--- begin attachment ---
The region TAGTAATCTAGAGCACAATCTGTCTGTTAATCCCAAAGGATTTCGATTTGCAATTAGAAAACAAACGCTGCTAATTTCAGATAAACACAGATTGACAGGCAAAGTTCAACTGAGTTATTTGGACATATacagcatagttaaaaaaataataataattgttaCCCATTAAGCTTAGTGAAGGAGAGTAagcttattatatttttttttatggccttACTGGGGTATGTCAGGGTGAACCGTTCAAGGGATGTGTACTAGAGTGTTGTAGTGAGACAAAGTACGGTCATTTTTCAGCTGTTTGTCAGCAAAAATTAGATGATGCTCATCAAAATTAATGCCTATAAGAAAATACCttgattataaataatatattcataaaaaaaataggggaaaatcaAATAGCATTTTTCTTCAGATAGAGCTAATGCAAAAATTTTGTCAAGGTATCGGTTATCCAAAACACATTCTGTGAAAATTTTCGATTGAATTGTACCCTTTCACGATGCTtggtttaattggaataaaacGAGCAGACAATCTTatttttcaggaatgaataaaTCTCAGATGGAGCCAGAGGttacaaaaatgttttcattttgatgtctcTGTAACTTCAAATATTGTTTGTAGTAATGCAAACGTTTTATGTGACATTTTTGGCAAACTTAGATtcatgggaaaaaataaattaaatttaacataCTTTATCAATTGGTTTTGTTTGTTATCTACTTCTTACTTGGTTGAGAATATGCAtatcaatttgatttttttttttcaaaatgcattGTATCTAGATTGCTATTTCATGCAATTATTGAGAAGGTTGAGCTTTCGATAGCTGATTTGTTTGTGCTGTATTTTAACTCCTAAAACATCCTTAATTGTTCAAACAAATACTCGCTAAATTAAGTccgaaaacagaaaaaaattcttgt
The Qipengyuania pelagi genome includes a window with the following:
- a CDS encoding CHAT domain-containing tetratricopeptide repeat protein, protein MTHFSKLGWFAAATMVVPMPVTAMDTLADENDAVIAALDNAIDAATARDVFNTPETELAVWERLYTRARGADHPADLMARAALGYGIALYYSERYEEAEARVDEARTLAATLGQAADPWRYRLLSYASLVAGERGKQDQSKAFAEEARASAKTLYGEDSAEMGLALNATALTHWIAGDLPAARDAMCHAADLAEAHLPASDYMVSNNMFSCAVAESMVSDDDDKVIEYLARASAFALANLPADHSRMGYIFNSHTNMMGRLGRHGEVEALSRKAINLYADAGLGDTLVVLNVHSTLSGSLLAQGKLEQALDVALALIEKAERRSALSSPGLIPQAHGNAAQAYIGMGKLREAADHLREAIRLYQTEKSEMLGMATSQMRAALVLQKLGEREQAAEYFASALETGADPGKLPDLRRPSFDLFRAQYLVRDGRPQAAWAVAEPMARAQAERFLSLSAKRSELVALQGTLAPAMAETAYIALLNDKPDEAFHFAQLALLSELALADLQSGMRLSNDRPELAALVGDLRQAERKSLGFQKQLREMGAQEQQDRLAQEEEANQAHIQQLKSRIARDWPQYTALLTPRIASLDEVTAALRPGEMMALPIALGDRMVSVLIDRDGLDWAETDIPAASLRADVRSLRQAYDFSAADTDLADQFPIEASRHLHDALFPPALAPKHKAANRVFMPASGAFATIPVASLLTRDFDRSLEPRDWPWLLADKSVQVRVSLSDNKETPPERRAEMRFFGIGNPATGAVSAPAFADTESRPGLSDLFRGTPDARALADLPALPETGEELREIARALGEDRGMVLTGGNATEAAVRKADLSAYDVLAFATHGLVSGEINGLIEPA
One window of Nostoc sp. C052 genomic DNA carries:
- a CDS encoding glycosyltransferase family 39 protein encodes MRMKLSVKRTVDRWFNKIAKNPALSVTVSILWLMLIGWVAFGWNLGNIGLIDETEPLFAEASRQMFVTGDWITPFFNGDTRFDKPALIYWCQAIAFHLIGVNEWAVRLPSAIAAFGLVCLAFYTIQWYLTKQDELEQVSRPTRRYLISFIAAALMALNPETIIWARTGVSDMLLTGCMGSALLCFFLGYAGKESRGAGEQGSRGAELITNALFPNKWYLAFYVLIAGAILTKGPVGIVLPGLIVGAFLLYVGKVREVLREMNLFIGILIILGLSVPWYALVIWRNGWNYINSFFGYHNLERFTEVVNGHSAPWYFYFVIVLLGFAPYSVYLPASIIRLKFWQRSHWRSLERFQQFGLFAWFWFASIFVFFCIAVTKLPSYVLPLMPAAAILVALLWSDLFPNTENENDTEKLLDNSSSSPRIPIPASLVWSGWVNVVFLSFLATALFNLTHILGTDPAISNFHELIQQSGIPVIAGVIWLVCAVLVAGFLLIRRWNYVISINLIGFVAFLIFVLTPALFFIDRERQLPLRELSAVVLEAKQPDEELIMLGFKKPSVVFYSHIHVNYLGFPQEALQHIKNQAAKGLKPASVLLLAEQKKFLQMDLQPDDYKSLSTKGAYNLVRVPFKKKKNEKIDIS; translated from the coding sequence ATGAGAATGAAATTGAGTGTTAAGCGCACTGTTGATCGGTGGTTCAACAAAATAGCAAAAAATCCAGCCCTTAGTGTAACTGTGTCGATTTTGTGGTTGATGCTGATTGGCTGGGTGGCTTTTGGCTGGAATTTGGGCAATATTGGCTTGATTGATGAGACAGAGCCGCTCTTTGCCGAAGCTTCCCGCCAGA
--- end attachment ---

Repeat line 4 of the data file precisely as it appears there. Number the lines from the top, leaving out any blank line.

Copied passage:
One window of Nostoc sp. C052 genomic DNA carries: